Wisconsin lost 3,900 private sector jobs in December according to data released Thursday by the state Department of Workforce Development. In the same month, the United States gained an estimated 212,000 jobs.
In the public sector, government agencies at the state level shed jobs last month while city and county employers showed job gains. Losses in the private sector and changes in government staffing left the state with an estimated net loss of 1,700 non-farm jobs for December. .
Wisconsin has lost jobs for six consecutive months and has lost more jobs than any state in the nation since Governor Scott Walker's budget went into effect in July 2011. The graph by the Philadelphia Reserve Board below documents this.
Wisconsin is continuing to hemorrhage jobs because of Governor Walker's one-sided reliance on spending cuts to balance the state budget. That is because demand creates jobs. Consumers account for almost 70 % of the economy. Yet Walker's budget cuts have caused the demand for goods and services to decline in Wisconsin.
Wisconsin shed more state government jobs than any state in the nation in 2011. When workers lose their jobs, their incomes decline and they buy less. In addition, the disposable incomes of virtually all of Wisconsin's public workers declined as health care premiums increased and pension contributions increased to 5.8% of income. The result a decline in aggregate demand that has caused Wisconsin to shed jobs even as the national economy is adding them.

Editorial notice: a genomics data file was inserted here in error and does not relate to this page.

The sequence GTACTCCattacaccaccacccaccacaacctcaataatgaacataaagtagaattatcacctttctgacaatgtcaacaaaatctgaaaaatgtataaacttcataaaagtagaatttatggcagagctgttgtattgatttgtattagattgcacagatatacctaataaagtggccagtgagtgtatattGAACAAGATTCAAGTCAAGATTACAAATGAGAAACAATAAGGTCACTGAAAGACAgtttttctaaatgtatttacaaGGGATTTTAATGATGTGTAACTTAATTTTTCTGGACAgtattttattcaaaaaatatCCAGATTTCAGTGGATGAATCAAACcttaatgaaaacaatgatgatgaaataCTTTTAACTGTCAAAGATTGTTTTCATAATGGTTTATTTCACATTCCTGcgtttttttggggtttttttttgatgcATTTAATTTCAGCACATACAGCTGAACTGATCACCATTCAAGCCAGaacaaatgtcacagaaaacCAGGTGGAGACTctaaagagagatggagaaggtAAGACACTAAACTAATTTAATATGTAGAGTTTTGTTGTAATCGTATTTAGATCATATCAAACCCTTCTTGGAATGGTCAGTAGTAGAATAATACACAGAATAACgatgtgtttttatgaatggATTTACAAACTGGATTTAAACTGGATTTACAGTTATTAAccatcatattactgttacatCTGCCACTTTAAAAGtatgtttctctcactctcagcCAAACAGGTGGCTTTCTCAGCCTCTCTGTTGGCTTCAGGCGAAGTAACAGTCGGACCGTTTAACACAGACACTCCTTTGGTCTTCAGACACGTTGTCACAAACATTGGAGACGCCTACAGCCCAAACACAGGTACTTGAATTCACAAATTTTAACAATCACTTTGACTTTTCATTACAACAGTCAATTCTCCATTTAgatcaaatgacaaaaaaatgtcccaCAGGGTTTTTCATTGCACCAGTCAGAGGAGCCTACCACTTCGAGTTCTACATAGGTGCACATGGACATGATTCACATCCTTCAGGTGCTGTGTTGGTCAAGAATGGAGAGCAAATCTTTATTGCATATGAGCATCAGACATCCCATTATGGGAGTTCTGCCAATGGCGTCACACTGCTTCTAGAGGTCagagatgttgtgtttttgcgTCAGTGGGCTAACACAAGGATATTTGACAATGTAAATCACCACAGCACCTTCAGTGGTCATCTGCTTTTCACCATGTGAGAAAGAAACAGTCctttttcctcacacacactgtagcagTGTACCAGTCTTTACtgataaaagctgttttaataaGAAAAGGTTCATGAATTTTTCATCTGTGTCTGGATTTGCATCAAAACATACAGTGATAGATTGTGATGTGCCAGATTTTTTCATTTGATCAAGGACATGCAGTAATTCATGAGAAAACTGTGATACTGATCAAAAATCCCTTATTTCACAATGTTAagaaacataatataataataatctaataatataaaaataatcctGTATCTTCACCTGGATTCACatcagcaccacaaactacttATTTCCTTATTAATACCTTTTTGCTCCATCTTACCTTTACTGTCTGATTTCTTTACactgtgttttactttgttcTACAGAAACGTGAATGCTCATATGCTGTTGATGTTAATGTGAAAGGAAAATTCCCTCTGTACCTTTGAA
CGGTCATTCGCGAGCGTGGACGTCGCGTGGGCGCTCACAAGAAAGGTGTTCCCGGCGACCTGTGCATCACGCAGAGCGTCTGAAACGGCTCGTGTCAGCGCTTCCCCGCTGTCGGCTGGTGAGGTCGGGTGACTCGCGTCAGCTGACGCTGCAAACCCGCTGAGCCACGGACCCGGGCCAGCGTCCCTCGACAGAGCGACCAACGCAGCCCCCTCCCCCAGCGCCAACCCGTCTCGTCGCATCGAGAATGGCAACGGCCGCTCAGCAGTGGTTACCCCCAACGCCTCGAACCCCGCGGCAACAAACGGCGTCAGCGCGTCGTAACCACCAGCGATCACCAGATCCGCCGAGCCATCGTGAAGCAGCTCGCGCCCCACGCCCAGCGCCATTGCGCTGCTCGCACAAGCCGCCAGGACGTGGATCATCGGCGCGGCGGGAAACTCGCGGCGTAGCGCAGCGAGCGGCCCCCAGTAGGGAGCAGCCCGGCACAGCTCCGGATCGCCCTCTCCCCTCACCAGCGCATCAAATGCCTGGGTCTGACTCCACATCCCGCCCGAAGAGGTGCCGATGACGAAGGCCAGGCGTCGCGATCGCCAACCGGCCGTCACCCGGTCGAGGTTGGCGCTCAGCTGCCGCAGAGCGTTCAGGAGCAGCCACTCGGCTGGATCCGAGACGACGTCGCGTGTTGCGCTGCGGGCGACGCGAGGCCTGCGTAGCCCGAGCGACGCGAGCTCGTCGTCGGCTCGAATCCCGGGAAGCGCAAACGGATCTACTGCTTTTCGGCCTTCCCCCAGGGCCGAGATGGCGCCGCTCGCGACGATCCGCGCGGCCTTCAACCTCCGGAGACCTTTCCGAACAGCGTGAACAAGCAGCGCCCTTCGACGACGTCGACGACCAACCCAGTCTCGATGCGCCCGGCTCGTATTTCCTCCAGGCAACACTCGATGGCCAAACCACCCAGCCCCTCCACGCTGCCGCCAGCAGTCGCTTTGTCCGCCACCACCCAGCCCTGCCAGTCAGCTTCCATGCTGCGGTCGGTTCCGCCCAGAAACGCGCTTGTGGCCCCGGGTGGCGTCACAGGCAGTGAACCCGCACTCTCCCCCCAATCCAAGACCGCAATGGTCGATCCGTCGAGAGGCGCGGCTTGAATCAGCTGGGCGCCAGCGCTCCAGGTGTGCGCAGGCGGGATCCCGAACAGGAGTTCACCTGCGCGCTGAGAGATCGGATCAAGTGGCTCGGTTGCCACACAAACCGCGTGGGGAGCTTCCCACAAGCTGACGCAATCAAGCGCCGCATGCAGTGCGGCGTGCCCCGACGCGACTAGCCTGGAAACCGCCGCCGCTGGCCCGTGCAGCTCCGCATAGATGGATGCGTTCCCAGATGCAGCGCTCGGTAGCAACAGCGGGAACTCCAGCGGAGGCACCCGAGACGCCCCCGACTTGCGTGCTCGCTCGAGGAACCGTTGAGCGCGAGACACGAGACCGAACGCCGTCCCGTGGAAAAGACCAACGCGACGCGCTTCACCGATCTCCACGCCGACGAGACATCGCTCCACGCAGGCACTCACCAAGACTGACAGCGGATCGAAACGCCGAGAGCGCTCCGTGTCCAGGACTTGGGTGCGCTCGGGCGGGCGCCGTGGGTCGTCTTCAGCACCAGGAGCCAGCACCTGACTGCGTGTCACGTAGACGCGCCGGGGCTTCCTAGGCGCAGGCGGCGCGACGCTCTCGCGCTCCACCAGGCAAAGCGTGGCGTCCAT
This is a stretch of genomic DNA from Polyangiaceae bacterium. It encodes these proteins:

The lesson of Walker's first year is that you cannot cut your way to job growth and prosperity.
Austerity has been a failure where ever it has been tried.
In a recent paper for the International Monetary Fund, Laurence Ball, Daniel Leigh and Prakash Loungani look at 173 episodes of fiscal austerity over the past 30 years—with the average deficit cut amounting to 1 percent of GDP. Their verdict? Austerity “lowers incomes in the short term, with wage-earners taking more of a hit than others; it also raises unemployment, particularly long-term unemployment.”
Let's take a quick look at the unemployment rates in those nations that have responded to budget deficits with austerity. In Ireland the unemployment rate has soared to 14.3%. It would be even higher but tens of thousands have migrated abroad. England's unemployment rate is 8.4%, the highest in sixteen years and Spain's has soared to 22.9%.
As Reuter's reports: "Europe's worsening sovereign debt crisis and governments' tough cost-cutting response appear to be driving the 17-nation currency bloc back into recession following the 2008-2009 global financial crisis, while the number of people out of work is rising."
Austerity does not promote growth or job creation. Walker's tools are not working. It is time for a new approach in Wisconsin.